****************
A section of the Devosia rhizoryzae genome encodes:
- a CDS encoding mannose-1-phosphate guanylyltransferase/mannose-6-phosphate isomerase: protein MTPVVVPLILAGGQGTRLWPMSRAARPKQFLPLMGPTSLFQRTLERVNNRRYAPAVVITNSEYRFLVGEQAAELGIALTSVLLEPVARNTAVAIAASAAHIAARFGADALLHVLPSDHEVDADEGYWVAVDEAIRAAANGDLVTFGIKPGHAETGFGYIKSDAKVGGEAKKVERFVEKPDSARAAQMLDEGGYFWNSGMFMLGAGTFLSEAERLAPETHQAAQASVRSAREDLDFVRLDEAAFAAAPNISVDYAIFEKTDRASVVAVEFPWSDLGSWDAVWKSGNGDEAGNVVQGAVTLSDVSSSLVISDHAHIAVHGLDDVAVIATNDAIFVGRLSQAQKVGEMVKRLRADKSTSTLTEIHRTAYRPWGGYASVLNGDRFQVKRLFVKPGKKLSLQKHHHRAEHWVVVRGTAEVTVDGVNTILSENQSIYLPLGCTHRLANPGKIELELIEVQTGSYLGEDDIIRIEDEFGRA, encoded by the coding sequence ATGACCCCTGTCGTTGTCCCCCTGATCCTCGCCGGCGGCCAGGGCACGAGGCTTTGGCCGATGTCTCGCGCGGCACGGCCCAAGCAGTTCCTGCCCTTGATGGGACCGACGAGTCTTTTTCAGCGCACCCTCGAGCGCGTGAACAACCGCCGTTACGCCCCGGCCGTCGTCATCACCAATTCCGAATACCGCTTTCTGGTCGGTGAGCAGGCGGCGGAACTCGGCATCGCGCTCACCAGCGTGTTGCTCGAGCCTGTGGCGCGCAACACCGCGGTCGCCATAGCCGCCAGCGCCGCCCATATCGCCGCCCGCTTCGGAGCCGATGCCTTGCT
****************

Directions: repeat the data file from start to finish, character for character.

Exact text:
A section of the Devosia rhizoryzae genome encodes:
- a CDS encoding mannose-1-phosphate guanylyltransferase/mannose-6-phosphate isomerase: protein MTPVVVPLILAGGQGTRLWPMSRAARPKQFLPLMGPTSLFQRTLERVNNRRYAPAVVITNSEYRFLVGEQAAELGIALTSVLLEPVARNTAVAIAASAAHIAARFGADALLHVLPSDHEVDADEGYWVAVDEAIRAAANGDLVTFGIKPGHAETGFGYIKSDAKVGGEAKKVERFVEKPDSARAAQMLDEGGYFWNSGMFMLGAGTFLSEAERLAPETHQAAQASVRSAREDLDFVRLDEAAFAAAPNISVDYAIFEKTDRASVVAVEFPWSDLGSWDAVWKSGNGDEAGNVVQGAVTLSDVSSSLVISDHAHIAVHGLDDVAVIATNDAIFVGRLSQAQKVGEMVKRLRADKSTSTLTEIHRTAYRPWGGYASVLNGDRFQVKRLFVKPGKKLSLQKHHHRAEHWVVVRGTAEVTVDGVNTILSENQSIYLPLGCTHRLANPGKIELELIEVQTGSYLGEDDIIRIEDEFGRA, encoded by the coding sequence ATGACCCCTGTCGTTGTCCCCCTGATCCTCGCCGGCGGCCAGGGCACGAGGCTTTGGCCGATGTCTCGCGCGGCACGGCCCAAGCAGTTCCTGCCCTTGATGGGACCGACGAGTCTTTTTCAGCGCACCCTCGAGCGCGTGAACAACCGCCGTTACGCCCCGGCCGTCGTCATCACCAATTCCGAATACCGCTTTCTGGTCGGTGAGCAGGCGGCGGAACTCGGCATCGCGCTCACCAGCGTGTTGCTCGAGCCTGTGGCGCGCAACACCGCGGTCGCCATAGCCGCCAGCGCCGCCCATATCGCCGCCCGCTTCGGAGCCGATGCCTTGCT